His company has an agreement with the Namibia Airports Company to provide airport taxi services at Hosea Kutako International Airport. Airport taxi services are meant for those arrivals that do not have prior transport arrangements into the capital.

The company also has an agreement with the Country Club Resort and Casino Hotel to transport their employees to and from work.

Vulkan Ruine Tours and Transfers works with UK based Audrey Travel to transport visitors to guesthouses as well as with Jenman Safaris based in South Africa to transport their clients using chartered overlander trucks.

Last year, Gawaseb did a TV promo with German television channel HRTV1 filming nature and tourism scenes in Namibia where his company was responsible for giving tour and transfer services in exchange of free publicity through HRTV1, something that has contributed to Vulkan Ruine Tours and transfers gaining remarkable reputation within the German market.

For a company established deep in the midst of the financial crisis where many people began cutting short their travel budget, there is no doubt that Vulkan Ruine Tours and Transfers had been counting on the success of the World Cup coming to Southern Africa.

Gawaseb 40, remembers how his mother, Anna-Magreth Gawases bailed him out when his company started amidst the global meltdown with a N$100 000 injection that was mainly offered with great expectations from the FIFA World Cup.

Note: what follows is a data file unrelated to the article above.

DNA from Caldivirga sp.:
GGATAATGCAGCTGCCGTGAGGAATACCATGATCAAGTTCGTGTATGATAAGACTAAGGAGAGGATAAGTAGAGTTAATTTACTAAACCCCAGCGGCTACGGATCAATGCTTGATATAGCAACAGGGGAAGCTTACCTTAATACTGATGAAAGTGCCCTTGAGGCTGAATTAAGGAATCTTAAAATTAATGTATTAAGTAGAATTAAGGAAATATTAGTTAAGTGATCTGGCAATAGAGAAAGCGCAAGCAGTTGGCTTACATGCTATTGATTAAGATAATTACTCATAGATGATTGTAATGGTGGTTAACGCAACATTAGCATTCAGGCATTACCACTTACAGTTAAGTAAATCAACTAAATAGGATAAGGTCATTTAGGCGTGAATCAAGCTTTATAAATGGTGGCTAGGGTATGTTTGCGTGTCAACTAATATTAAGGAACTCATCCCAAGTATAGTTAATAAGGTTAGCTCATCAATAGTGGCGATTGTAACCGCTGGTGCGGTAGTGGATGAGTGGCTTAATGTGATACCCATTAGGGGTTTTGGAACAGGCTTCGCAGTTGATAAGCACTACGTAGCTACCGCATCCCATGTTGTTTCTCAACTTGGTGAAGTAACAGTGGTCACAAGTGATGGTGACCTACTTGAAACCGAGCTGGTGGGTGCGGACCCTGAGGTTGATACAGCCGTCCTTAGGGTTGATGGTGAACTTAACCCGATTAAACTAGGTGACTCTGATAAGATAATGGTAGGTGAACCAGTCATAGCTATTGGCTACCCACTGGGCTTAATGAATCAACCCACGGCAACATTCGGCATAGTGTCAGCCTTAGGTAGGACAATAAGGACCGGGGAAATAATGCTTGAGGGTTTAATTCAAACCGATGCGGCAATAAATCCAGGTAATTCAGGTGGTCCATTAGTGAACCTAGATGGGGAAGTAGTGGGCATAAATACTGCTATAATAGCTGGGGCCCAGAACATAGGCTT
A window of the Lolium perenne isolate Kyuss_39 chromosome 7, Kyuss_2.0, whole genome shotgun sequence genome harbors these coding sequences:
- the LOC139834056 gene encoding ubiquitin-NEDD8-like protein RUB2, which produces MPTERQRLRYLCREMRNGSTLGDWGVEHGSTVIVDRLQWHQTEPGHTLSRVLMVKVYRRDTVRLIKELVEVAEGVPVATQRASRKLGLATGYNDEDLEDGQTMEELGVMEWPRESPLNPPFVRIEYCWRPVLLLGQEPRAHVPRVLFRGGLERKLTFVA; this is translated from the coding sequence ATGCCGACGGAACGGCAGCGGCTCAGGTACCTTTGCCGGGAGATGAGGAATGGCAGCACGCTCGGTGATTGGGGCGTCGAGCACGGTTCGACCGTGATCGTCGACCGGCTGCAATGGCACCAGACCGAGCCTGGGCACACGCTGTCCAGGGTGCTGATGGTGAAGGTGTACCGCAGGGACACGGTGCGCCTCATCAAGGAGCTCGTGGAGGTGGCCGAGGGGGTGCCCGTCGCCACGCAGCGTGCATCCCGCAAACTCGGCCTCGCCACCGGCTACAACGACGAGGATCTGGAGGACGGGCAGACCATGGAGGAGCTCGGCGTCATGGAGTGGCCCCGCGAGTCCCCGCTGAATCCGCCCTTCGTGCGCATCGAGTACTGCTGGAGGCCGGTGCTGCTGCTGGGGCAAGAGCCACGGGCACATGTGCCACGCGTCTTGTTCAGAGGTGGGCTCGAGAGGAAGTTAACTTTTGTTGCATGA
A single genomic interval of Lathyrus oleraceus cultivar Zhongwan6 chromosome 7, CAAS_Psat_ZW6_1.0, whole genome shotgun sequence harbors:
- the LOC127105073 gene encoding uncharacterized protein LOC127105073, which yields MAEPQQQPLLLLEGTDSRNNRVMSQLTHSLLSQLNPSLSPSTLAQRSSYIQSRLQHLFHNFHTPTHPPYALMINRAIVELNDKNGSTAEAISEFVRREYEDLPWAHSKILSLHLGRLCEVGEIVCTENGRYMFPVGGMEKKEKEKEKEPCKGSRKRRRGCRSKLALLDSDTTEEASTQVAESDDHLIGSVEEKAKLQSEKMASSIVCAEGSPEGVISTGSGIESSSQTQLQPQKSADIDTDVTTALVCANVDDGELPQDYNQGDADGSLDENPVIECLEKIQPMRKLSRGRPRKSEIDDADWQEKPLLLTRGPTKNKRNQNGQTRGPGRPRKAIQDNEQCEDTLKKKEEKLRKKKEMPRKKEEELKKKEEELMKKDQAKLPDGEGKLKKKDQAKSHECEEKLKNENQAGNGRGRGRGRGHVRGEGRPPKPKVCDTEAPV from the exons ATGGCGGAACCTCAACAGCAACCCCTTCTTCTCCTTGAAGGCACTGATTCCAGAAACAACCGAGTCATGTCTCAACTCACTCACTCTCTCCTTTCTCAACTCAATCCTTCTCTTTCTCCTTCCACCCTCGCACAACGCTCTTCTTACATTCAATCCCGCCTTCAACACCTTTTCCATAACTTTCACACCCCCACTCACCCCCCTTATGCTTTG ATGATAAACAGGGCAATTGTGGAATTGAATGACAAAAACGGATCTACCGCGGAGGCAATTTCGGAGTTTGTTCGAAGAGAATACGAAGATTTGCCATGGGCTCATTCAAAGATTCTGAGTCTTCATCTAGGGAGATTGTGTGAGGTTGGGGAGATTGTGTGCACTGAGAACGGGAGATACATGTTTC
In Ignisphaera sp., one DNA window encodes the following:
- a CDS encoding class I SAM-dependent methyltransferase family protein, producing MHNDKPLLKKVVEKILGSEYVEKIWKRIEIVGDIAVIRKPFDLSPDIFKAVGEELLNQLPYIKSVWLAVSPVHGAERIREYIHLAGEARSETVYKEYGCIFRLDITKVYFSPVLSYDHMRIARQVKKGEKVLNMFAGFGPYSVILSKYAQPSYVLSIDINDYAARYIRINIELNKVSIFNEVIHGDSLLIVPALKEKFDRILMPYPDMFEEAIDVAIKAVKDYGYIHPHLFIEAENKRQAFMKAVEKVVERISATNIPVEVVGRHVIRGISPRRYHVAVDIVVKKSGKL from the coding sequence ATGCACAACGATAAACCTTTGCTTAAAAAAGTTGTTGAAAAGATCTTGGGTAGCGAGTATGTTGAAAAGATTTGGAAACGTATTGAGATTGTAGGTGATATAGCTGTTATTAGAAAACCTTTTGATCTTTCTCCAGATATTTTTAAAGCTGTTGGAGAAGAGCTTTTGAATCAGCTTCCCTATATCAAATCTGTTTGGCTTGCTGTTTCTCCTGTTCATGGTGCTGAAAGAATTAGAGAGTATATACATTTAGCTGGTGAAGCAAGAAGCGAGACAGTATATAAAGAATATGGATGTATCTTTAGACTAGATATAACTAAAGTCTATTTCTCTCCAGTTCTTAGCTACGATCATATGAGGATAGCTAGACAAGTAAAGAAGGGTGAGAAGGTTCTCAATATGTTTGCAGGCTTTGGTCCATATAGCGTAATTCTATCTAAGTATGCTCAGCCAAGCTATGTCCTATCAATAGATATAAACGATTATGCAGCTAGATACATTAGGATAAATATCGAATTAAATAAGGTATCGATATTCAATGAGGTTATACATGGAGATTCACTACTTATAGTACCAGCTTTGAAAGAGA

Ms Gawases had been a government matron for years before retiring.

“That is why at times I can wake up at 4am and do the driving of tourists myself because this is a legacy and I cannot let down those who had faith in me.

I cannot go around blaming the World Cup for poor business. I would rather work hard and come out of this strong. I want Vulkan Ruine Tours and Transfers to operate and grow to be Namibia’s leading tour operator.”

But he is wary of the fact that there is a perception within some quarters within the tourism industry that black tour operators are not trustworthy agents and only established white tour operators can run the show.

“We do not want to discriminate or be discriminated upon but black operators must change this perception through the provision of quality and reliable services and engaging in massive marketing strategies. We can do it,” he concludes.PF